Prowling mountain lions and a cinema full of dead people: it must be…Los Angeles? Discover a new side to the City of Angels with Lonely Planet’s guide to LA's unexpected highlights.
Go urban mountaineering along Runyon Canyon
Runyon Canyon is a protected urban wilderness of sheer rock face, hidden trails and parched scrubland in the Hollywood Hills. To the east, there’s the famous Hollywood sign and triple-domed Griffith Park Observatory set against desert brush. To the west lies the vast circuit board of LA’s grid, with the city’s major boulevards cutting skyscraper-lined paths to the Pacific shoreline.
Getting to the top is quite a workout: in fact, the locals use it as a gym. Look out for dogs running free of their leads, as well as coyotes, rattlesnakes, bobcats and even the very occasional mountain lion.
Get there: Runyon Canyon’s entrance is at the top of Fuller Avenue in Hollywood – turn north from Sunset Boulevard. It’s open from dawn until dusk.
Los Angeles at its neon-lit, nocturnal best, viewed from Runyon Canyon. Photograph by Mark Read
Experience the food truck revolution
Lunch trucks, also known as ‘roach coaches’ due to their reputation for less-than-perfect sanitation, have always been a part of life in LA. But the mobile food concept has taken on a new meaning since the recession. Kitchen staff were made redundant and aspiring restaurateurs weren’t able to launch new concepts. Hence the ‘gourmet lunch truck’ revolution was born.
Each truck is a work of art selling everything from cheese steak sandwiches at Lee’s Philly to Korean barbecue tacos from the Kogi BBQ truck. The city’s finest food is now available for not much more than the cost of the ingredients – albeit outdoors, without seating and on paper plates.
Eat al fresco: For locations of gourmet food trucks, visit la.truxmap.com or follow these individually on Twitter: Lee's Philly (@LeesPhilly), Baby’s Badass Burgers (@babysBBs), Sprinkles (@sprinkles), Kogi BBQ (@kogibbq) and Let’s Be Frank (@letsbefrank).
Catch a movie in a cemetery
In summer, the Hollywood Forever Cemetery on Santa Monica Boulevard hosts outdoor film screenings on Saturday and Sunday nights from Cinespia, which celebrates ten years of events this year. Here, movies are projected onto the white marble wall of Rudolph Valentino’s tomb. But the real appeal lies more with the random conversations you strike up, the DJs performing before and after the screening and the creepily peaceful beauty of the place.
Get there: Cemetery movie screenings are operated by Cinespia during the summer. Check cinespia.org for details.
Play detective at an estate sale
For many Angelenos, the most satisfying way to shop isn’t at one of the city’s many pristine outdoor malls, but at ‘estate sales’. These events are held every weekend at the homes of the wealthy and powerful, typically not long after their obituary has appeared in the Los Angeles Times. Of course, it’s often the homes – many of them in aggressively gated communities with godlike views over the city or ocean – that are the real draw, not the dusty old curiosities on sale.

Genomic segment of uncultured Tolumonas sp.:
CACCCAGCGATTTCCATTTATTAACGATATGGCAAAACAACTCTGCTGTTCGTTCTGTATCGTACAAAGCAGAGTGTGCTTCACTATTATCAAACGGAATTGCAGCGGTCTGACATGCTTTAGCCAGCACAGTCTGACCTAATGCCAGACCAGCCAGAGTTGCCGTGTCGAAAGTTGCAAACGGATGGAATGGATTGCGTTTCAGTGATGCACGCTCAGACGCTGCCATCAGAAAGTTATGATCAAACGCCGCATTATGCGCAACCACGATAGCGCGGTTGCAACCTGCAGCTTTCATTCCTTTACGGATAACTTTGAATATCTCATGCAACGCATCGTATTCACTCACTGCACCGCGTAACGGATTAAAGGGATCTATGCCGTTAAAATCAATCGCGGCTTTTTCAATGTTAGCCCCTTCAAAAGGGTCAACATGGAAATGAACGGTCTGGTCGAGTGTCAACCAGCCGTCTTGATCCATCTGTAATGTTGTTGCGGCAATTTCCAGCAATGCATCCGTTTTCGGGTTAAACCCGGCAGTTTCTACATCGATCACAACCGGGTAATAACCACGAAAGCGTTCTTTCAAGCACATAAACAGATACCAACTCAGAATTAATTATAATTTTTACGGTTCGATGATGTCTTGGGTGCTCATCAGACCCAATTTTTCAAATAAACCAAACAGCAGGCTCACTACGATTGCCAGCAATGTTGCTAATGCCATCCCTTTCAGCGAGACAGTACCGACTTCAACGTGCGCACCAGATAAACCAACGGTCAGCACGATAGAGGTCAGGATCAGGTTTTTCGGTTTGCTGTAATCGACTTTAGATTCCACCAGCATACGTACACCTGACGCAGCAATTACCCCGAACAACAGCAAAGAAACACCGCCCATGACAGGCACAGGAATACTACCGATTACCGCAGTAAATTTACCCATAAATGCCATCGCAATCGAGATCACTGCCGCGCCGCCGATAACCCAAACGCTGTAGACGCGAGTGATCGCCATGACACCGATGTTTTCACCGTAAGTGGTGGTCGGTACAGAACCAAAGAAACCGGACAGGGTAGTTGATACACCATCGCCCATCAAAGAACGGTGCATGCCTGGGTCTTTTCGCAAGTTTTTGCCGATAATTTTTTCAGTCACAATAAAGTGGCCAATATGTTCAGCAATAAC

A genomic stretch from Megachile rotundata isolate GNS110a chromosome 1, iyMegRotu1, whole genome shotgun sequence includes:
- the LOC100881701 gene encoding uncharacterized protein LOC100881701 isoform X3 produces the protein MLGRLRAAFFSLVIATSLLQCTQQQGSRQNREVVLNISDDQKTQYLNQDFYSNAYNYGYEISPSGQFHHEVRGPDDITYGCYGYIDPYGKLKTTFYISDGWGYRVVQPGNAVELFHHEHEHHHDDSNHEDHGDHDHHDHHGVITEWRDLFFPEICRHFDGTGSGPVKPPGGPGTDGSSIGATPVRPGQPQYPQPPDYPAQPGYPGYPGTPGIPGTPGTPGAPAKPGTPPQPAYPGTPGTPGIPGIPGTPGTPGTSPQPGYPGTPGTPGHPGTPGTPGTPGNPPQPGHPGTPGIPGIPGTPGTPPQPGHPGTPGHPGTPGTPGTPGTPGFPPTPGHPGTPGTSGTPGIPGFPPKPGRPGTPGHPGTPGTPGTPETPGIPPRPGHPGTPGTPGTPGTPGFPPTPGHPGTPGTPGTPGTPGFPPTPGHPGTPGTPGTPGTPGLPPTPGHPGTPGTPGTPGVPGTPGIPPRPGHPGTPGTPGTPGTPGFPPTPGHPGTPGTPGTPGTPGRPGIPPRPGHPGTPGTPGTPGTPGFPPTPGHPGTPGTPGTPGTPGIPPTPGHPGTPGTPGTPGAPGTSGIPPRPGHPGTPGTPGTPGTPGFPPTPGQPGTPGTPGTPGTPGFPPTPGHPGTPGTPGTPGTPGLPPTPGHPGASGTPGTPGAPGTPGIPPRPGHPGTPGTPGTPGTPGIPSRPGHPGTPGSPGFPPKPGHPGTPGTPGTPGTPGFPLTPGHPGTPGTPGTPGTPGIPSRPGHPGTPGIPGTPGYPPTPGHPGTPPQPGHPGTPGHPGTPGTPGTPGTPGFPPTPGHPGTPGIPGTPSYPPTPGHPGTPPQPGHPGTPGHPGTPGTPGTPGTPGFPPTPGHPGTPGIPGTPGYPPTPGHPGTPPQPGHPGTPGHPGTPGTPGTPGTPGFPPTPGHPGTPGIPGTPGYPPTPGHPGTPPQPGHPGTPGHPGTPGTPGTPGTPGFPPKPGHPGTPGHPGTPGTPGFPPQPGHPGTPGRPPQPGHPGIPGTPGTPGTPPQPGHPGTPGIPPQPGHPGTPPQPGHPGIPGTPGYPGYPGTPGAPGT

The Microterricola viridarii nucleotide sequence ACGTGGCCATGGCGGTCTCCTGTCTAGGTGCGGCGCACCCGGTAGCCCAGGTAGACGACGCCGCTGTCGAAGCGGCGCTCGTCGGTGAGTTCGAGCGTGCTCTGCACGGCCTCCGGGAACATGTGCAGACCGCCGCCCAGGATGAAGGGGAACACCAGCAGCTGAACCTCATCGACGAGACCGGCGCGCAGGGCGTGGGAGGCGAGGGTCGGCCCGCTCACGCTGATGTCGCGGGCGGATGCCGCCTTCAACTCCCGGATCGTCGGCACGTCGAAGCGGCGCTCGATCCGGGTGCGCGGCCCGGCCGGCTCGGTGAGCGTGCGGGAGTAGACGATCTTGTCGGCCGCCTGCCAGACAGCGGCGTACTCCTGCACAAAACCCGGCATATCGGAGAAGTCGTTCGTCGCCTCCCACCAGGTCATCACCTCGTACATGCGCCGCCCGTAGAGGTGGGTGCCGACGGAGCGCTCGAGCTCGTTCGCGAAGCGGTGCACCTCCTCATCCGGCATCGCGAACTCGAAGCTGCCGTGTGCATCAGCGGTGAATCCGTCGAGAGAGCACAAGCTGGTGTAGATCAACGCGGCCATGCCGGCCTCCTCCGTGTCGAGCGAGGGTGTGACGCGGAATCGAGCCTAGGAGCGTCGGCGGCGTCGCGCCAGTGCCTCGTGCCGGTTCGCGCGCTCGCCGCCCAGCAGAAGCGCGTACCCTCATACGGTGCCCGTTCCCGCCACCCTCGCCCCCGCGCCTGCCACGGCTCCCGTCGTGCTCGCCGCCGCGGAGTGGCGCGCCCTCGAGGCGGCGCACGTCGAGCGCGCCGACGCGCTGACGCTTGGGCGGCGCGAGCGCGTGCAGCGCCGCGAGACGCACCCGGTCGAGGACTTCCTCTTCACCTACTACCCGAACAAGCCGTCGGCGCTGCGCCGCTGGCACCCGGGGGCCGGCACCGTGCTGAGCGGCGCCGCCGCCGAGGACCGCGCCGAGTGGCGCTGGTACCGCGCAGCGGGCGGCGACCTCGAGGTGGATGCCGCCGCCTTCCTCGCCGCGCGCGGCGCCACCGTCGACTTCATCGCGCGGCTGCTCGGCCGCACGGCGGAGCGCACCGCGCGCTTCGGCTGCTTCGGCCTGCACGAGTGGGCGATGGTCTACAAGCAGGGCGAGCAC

Sniff around: See estatesales.net and pacificestatesales.com.
Cook and driver Zak Aldridge with his gourmet food truck, one of many in LA. Photograph by Mark Read.
Spot whales and dolphins on Zuma Beach
When LA locals want a day at the beach, they tend to avoid Santa Monica and head further west up the Pacific Coast Highway to Malibu. Specifically, they go to Zuma Beach – an unbroken, two-mile-long stretch of white sand, clean water and churning surf. Zuma was an ancient hunting ground for Clovis man – the prehistoric Paleo-Indians who populated America about 13,000 years ago. It’s also home to many dolphins – they will swim alongside you if you get out far enough – and during winter it attracts migrating whales.
Dive in: Zuma Beach is about 25 miles west of Santa Monica on the Pacific Coast Highway. It’s quiet on weekdays and off-season, but expect crowds in August.
Drink like Jack Nicholson in Chinatown
There’s an extraterrestrial vibe to The Prince, near downtown LA, thanks to a bloody paint job, creaking leather, oil paintings and suits of armour. Arguably the biggest moment for this underground lounge came in the mid-1970s when one of its red leather booths was used in a scene featuring Jack Nicholson and Faye Dunaway in Roman Polanski’s Chinatown. LA is full of historical hangouts, among them the bordello-themed drinking room of Hollywood’s newly restored Hollywood Roosevelt Hotel, which hosted the very first Academy Awards in 1929. The hotel itself is vast, dark and superbly atmospheric thanks to its Spanish-Gothic architecture which defined the city in the 1920s.
Raise your glass: The Prince (Blue Hawaiian £6, valet parking £1.50; 3198 ½ West 7th Street; 001 213 389 2007). The Roosevelt/25 Degrees (Guinness milkshake £5, valet parking £12 maximum; 001 323 466 7000).
This is an excerpt from a longer article by Chris Ayres, which first appeared in Lonely Planet Magazine. Chris Ayres writes for The Los Angeles Times, and is a bestselling author and regular contributor to Lonely Planet Magazine.
Lonely Planet Magazine is full of travel ideas and tales (available in the UK for £3.70 an issue).